The Big Bear Effect, Training at Elevation (Overload Week 1)

Big Bear Bannor

I’m not going to sugar coat it, a month out from Ironman Mt Tremblant and only one thought has been going through my head lately – am I doing too much? pushing too hard? going too long?? The morning after Vineman, tired and beaten up, I reluctantly opened up Addaero to see another 23 hour week on the schedule with an added emphasis on riding and running (only 2 swim hours vs my typical 6). But this is Ironman, this is what I signed up for. When you’re used to the grind at a certain point you lower your head and focus only on what’s immediately in front of you, making it through the next workout, getting through another day (I love my workouts by the way, they’re a welcomed escape after a tough work day, rewarding and often enjoyable despite the pain).

People sometimes ask me how I can train so much with a full time job and the answer is simple, taking complete advantage of the weekend. I typically do 10-14 hours of my training, 50% of my volume, in a 48 hour period at the tail end of the week. This weekend included a 7 hour brick on Saturday with a 3 hour broken run/75 min ride on Sunday and just happened to coincide with a good friend’s wedding at Big Bear CA. I’ve had some experience at elevation. In 2006 I spent 2 months training with my college XC team in Boulder CO, but really nothing since. To be honest I didn’t even realize how high up Big Bear was. I made the drive up at night so I didn’t notice the extent of the climb, the actual elevation wasn’t mentioned to me until the night of the wedding (6,759 ft).

Entertained by the new Robo Cop, Escape Plan and a Seagal movie so bad I've already forgotten the name of.

Entertained by the new Robo Cop, Escape Plan and a Seagal movie so bad I’ve already forgotten the name of.

My 5 hour ride which I separated into a lap around the lake and 4 more hours on the trainer didn’t have power, only HR, so I had no indication of output. My run was weak but I thought it was tied to lingering effects of Vineman, or perhaps the hills. Later at the wedding when I passed out on a couch at 10pm guests thought I had too much to drink, but the truth is I had none, I was just FRIED. The next morning I had hoped to respond with a fast paced 90 min first run but my pace was even worse than the day before, struggling to get under 8 min miles, tired, weak and breathing very hard. The thoughts began creeping in, “am I spent? did I do too much? has Vineman got me crushed?”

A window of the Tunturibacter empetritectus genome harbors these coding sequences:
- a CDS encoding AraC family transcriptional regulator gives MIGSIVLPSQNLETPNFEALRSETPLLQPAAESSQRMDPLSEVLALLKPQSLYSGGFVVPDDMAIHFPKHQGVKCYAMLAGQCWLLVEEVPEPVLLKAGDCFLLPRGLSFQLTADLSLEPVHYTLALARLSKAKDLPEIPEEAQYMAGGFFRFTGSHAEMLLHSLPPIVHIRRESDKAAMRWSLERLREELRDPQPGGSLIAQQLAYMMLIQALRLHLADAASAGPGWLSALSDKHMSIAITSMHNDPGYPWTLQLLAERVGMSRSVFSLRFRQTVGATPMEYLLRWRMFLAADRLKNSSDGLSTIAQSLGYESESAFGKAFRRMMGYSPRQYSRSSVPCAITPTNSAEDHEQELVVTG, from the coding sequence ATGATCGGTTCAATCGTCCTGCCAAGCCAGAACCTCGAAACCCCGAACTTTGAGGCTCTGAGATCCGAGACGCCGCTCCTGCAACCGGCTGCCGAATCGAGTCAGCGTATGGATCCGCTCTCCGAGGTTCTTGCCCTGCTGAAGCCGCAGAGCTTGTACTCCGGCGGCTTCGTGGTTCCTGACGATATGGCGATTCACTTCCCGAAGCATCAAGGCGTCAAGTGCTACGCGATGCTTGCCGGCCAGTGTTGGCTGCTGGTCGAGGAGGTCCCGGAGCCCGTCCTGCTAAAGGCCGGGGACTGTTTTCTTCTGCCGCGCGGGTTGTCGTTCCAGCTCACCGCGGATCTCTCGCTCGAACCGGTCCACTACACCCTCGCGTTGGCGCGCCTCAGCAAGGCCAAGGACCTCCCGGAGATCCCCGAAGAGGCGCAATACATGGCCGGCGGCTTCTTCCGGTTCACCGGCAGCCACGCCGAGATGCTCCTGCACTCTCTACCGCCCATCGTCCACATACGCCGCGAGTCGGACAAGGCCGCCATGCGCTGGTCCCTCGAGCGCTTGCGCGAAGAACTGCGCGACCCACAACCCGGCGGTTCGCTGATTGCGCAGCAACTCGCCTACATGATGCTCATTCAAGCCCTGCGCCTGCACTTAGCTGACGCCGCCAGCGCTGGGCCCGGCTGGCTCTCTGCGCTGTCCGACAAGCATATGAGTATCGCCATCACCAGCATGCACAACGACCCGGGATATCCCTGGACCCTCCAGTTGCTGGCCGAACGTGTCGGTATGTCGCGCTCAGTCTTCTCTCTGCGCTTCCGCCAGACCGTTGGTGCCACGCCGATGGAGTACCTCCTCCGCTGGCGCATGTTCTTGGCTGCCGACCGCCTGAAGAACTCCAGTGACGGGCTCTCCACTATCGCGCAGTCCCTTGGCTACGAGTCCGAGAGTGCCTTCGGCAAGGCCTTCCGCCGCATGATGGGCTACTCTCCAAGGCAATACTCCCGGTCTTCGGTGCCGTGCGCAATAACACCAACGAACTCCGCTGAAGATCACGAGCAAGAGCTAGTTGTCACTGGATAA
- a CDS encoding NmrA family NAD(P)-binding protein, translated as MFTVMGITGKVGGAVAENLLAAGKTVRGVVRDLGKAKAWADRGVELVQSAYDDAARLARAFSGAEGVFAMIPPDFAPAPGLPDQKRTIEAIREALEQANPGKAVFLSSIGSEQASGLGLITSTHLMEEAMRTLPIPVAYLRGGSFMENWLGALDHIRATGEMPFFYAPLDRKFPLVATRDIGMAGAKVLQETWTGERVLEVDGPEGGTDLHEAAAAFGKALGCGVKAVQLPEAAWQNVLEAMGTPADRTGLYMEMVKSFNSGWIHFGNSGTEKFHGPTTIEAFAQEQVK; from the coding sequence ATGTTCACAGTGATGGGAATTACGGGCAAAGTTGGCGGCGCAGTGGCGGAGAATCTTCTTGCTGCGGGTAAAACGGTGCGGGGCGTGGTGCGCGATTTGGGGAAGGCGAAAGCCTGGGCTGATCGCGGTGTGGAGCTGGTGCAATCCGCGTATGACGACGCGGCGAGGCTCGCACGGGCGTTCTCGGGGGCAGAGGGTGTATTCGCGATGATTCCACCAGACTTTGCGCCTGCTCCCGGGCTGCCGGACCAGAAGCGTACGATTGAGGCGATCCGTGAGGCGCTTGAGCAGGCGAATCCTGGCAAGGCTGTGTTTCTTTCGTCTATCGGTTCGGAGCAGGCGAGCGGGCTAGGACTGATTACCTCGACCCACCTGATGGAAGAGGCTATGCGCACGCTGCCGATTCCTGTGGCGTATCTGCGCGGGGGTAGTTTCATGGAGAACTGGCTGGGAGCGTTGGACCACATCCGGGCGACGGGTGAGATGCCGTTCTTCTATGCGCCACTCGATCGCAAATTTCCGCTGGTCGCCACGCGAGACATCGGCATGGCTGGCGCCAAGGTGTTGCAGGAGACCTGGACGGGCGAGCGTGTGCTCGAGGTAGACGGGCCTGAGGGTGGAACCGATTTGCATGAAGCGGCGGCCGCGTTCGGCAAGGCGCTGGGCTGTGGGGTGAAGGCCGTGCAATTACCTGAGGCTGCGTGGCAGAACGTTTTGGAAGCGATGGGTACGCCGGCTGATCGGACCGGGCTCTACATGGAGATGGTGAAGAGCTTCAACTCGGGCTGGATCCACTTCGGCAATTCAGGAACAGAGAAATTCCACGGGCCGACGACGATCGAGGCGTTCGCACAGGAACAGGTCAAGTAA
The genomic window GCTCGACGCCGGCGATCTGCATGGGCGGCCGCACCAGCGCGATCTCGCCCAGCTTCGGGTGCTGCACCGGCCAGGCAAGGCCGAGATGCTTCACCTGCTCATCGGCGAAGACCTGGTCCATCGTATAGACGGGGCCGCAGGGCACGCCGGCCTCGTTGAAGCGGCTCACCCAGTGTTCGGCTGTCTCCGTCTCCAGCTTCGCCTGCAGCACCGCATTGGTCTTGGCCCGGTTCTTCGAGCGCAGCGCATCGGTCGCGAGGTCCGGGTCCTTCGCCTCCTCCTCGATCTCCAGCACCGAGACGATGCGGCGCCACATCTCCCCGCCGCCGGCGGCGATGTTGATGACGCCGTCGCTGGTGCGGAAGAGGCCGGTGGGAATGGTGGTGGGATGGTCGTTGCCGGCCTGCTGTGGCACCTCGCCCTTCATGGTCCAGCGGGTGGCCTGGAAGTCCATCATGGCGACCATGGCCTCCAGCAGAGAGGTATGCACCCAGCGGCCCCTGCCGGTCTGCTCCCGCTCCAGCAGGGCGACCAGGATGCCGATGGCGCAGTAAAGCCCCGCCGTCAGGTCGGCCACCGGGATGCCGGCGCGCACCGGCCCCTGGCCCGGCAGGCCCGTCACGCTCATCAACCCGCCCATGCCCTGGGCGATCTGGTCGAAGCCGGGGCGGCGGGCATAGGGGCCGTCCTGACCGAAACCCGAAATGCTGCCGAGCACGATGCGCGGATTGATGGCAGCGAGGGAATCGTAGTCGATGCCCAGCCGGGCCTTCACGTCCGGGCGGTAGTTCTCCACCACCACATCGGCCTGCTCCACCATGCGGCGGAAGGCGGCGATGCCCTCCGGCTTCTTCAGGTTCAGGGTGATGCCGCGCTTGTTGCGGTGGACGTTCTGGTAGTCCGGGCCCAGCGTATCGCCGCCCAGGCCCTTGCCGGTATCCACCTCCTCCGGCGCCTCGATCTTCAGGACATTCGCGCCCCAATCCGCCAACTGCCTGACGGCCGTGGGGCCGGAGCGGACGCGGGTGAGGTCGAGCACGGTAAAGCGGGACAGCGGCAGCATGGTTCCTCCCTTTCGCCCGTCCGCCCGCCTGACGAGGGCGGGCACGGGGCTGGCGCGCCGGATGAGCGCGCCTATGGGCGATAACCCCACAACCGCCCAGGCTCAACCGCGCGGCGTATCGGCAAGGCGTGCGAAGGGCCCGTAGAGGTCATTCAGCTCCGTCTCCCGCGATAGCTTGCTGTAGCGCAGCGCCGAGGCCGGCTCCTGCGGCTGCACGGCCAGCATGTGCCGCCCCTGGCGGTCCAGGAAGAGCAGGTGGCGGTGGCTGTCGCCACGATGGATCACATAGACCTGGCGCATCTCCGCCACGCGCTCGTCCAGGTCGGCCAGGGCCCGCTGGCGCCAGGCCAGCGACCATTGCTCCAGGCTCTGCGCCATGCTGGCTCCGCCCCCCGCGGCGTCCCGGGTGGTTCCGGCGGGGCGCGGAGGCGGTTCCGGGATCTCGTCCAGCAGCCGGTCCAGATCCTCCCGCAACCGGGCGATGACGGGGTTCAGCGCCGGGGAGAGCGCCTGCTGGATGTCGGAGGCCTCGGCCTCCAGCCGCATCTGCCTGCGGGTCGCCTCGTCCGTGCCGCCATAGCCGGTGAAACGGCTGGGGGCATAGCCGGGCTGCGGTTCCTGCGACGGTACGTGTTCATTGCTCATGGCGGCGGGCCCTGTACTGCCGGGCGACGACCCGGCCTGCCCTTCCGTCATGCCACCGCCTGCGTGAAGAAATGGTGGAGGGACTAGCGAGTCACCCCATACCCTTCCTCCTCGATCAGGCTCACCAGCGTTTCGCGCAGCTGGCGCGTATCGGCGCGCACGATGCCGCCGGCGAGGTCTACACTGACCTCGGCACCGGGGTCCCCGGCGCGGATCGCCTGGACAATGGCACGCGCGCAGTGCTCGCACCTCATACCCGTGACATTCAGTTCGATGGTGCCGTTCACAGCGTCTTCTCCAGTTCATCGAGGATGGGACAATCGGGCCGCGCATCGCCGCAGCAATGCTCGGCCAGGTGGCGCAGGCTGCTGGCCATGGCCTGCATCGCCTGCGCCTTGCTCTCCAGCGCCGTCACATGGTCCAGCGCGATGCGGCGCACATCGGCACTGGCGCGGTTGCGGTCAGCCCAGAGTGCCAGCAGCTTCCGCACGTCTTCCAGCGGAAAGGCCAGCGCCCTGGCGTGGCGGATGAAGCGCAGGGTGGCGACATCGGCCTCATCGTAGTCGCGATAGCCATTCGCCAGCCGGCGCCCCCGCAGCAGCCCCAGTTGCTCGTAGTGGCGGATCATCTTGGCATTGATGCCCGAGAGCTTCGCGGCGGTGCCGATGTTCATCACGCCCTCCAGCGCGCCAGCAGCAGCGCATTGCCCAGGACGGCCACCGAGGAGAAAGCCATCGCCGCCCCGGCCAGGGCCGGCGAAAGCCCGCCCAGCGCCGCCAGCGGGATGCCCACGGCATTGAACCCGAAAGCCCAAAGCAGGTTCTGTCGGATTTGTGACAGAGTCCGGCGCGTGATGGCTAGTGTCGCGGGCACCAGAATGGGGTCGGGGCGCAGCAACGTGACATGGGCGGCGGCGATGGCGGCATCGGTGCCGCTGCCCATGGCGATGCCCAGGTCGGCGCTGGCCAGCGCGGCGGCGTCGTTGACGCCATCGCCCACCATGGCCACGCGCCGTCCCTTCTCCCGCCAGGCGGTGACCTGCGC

I left Big Bear at noon feeling disheartened, and headed back to LA where after a 2.5 hour drive I went immediately to sleep. I didn’t know if I would even be able to complete my next 3 hour brick, especially as prescribed, based on how the morning had gone. I decided to at least give it a shot at making durations, even if the paces were off, getting out on the bike right before 6pm. Here’s a brief summary of how things went (morning run compared to evening run) –

Double Run

The pace on my second run isn’t what’s impressive about this double. It was the fact that I felt so good, completely void of any nagging pains or soreness. My MP3 died with 30 minutes to go and I ran the conclusion without music and in the dark. The silence let me listen to my body and stride. Nothing hurt anymore, I felt fresh and smooth, like I could go forever.

The purpose of this post isn’t to brag about volume or pace but to illustrate an important point. In a sport dictated by pure physicality there is a domineering mental component. Every impulse on my morning run led me to believe that my training was off, that I was doing something wrong. Occasionally the things I write aren’t what I necessarily believe but what I want to believe. I wrote just two weeks ago about the importance of believing in a system, then run a couple 8 min miles and all that went out the window. My Sunday evening performance helped regain that confidence. The run shows not only that I’m headed in the right direction but that my body is stronger than it’s ever been before, which is very exciting to me with Tremblant on the horizon. Only one more crazy week to go and I’ll be into taper time. Hoping for the best and doing everything I can to get to the start line healthy and ready to run my race.

For future reference after this past experience open to the opportunity to return to Big Bear for a training weekend anytime.

6,754 feet of elevation

6,754 feet of elevation

They love Jeeps up at Big Bear, I know I will be back!

They love Jeeps up at Big Bear, I know I will be back!

What Overload does to the floor of my room

What Overload does to the floor of my room

  2 comments for “The Big Bear Effect, Training at Elevation (Overload Week 1)

  1. agodesky
    July 21, 2014 at 8:43 pm

    love it!! I’m spending 3 weeks at 9k feet and will go down to Boulder for the Ironman. Hoping to see something similar there!!

  2. July 21, 2014 at 8:46 pm

    Love it! I’m spending 3 weeks at 9k feet and will go down to Boulder for the IM. Hoping to see some similar effects there!!

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